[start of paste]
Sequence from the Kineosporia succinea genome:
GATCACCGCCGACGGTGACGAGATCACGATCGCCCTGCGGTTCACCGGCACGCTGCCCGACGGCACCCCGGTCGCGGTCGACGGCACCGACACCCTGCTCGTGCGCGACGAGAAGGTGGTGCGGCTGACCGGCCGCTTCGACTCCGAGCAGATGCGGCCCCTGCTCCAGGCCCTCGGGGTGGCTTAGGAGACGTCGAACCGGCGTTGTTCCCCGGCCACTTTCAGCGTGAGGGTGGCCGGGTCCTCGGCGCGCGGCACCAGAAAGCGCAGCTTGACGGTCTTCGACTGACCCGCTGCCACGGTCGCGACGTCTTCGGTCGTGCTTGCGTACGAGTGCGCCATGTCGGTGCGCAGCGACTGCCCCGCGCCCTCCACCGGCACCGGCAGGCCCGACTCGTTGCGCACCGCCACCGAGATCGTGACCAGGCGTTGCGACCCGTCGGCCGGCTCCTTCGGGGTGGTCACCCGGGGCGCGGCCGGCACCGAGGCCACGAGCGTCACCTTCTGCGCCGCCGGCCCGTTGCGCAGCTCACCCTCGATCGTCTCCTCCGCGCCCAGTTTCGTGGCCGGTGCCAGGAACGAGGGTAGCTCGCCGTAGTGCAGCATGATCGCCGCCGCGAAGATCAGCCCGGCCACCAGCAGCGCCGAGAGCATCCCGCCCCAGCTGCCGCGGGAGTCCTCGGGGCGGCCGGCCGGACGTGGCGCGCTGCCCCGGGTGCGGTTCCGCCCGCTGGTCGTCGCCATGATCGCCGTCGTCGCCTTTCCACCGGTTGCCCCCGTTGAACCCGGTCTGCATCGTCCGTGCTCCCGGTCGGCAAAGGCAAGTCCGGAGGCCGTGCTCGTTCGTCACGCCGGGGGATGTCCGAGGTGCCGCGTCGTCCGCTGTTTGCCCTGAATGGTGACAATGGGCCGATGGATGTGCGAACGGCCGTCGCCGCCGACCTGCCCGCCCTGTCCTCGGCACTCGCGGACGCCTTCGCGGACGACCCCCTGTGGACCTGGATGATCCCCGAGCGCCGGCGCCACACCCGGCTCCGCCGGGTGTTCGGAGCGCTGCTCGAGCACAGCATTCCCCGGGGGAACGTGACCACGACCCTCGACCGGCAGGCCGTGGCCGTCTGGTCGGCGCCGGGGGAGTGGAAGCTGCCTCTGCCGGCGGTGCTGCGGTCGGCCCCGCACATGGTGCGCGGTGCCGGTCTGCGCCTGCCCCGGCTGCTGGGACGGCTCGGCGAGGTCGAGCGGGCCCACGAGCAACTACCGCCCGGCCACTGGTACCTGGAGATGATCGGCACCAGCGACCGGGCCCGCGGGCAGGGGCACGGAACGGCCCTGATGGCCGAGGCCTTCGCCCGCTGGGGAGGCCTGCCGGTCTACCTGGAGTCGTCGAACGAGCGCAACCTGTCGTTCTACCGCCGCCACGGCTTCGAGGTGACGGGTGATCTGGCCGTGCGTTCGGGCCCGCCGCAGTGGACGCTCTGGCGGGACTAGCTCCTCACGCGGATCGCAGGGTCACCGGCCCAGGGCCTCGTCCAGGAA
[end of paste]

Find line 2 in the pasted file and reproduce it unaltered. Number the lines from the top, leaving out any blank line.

GATCACCGCCGACGGTGACGAGATCACGATCGCCCTGCGGTTCACCGGCACGCTGCCCGACGGCACCCCGGTCGCGGTCGACGGCACCGACACCCTGCTCGTGCGCGACGAGAAGGTGGTGCGGCTGACCGGCCGCTTCGACTCCGAGCAGATGCGGCCCCTGCTCCAGGCCCTCGGGGTGGCTTAGGAGACGTCGAACCGGCGTTGTTCCCCGGCCACTTTCAGCGTGAGGGTGGCCGGGTCCTCGGCGCGCGGCACCAGAAAGCGCAGCTTGACGGTCTTCGACTGACCCGCTGCCACGGTCGCGACGTCTTCGGTCGTGCTTGCGTACGAGTGCGCCATGTCGGTGCGCAGCGACTGCCCCGCGCCCTCCACCGGCACCGGCAGGCCCGACTCGTTGCGCACCGCCACCGAGATCGTGACCAGGCGTTGCGACCCGTCGGCCGGCTCCTTCGGGGTGGTCACCCGGGGCGCGGCCGGCACCGAGGCCACGAGCGTCACCTTCTGCGCCGCCGGCCCGTTGCGCAGCTCACCCTCGATCGTCTCCTCCGCGCCCAGTTTCGTGGCCGGTGCCAGGAACGAGGGTAGCTCGCCGTAGTGCAGCATGATCGCCGCCGCGAAGATCAGCCCGGCCACCAGCAGCGCCGAGAGCATCCCGCCCCAGCTGCCGCGGGAGTCCTCGGGGCGGCCGGCCGGACGTGGCGCGCTGCCCCGGGTGCGGTTCCGCCCGCTGGTCGTCGCCATGATCGCCGTCGTCGCCTTTCCACCGGTTGCCCCCGTTGAACCCGGTCTGCATCGTCCGTGCTCCCGGTCGGCAAAGGCAAGTCCGGAGGCCGTGCTCGTTCGTCACGCCGGGGGATGTCCGAGGTGCCGCGTCGTCCGCTGTTTGCCCTGAATGGTGACAATGGGCCGATGGATGTGCGAACGGCCGTCGCCGCCGACCTGCCCGCCCTGTCCTCGGCACTCGCGGACGCCTTCGCGGACGACCCCCTGTGGACCTGGATGATCCCCGAGCGCCGGCGCCACACCCGGCTCCGCCGGGTGTTCGGAGCGCTGCTCGAGCACAGCATTCCCCGGGGGAACGTGACCACGACCCTCGACCGGCAGGCCGTGGCCGTCTGGTCGGCGCCGGGGGAGTGGAAGCTGCCTCTGCCGGCGGTGCTGCGGTCGGCCCCGCACATGGTGCGCGGTGCCGGTCTGCGCCTGCCCCGGCTGCTGGGACGGCTCGGCGAGGTCGAGCGGGCCCACGAGCAACTACCGCCCGGCCACTGGTACCTGGAGATGATCGGCACCAGCGACCGGGCCCGCGGGCAGGGGCACGGAACGGCCCTGATGGCCGAGGCCTTCGCCCGCTGGGGAGGCCTGCCGGTCTACCTGGAGTCGTCGAACGAGCGCAACCTGTCGTTCTACCGCCGCCACGGCTTCGAGGTGACGGGTGATCTGGCCGTGCGTTCGGGCCCGCCGCAGTGGACGCTCTGGCGGGACTAGCTCCTCACGCGGATCGCAGGGTCACCGGCCCAGGGCCTCGTCCAGGAA